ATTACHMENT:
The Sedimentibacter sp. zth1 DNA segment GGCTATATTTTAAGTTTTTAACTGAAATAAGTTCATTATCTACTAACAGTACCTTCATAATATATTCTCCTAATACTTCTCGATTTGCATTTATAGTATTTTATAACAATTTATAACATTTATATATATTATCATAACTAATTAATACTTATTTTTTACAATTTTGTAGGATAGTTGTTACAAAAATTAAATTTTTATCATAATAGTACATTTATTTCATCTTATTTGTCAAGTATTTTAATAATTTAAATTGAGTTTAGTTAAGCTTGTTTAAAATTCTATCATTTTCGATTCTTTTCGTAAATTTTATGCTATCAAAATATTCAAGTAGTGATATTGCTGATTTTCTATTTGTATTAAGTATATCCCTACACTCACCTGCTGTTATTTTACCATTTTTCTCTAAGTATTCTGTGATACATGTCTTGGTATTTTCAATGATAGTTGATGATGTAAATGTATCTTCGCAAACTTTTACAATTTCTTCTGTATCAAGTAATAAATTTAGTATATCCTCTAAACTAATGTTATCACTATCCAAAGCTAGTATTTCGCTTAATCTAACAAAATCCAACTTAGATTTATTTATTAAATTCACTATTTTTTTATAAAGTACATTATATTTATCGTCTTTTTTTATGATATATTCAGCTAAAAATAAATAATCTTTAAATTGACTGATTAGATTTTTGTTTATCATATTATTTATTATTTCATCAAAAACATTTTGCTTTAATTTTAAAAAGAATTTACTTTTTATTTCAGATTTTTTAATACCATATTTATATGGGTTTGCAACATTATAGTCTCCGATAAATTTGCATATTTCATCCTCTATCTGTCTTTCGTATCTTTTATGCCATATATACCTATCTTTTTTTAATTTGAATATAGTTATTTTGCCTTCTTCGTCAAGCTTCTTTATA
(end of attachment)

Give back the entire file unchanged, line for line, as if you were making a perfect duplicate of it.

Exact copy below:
The Sedimentibacter sp. zth1 DNA segment GGCTATATTTTAAGTTTTTAACTGAAATAAGTTCATTATCTACTAACAGTACCTTCATAATATATTCTCCTAATACTTCTCGATTTGCATTTATAGTATTTTATAACAATTTATAACATTTATATATATTATCATAACTAATTAATACTTATTTTTTACAATTTTGTAGGATAGTTGTTACAAAAATTAAATTTTTATCATAATAGTACATTTATTTCATCTTATTTGTCAAGTATTTTAATAATTTAAATTGAGTTTAGTTAAGCTTGTTTAAAATTCTATCATTTTCGATTCTTTTCGTAAATTTTATGCTATCAAAATATTCAAGTAGTGATATTGCTGATTTTCTATTTGTATTAAGTATATCCCTACACTCACCTGCTGTTATTTTACCATTTTTCTCTAAGTATTCTGTGATACATGTCTTGGTATTTTCAATGATAGTTGATGATGTAAATGTATCTTCGCAAACTTTTACAATTTCTTCTGTATCAAGTAATAAATTTAGTATATCCTCTAAACTAATGTTATCACTATCCAAAGCTAGTATTTCGCTTAATCTAACAAAATCCAACTTAGATTTATTTATTAAATTCACTATTTTTTTATAAAGTACATTATATTTATCGTCTTTTTTTATGATATATTCAGCTAAAAATAAATAATCTTTAAATTGACTGATTAGATTTTTGTTTATCATATTATTTATTATTTCATCAAAAACATTTTGCTTTAATTTTAAAAAGAATTTACTTTTTATTTCAGATTTTTTAATACCATATTTATATGGGTTTGCAACATTATAGTCTCCGATAAATTTGCATATTTCATCCTCTATCTGTCTTTCGTATCTTTTATGCCATATATACCTATCTTTTTTTAATTTGAATATAGTTATTTTGCCTTCTTCGTCAAGCTTCTTTATA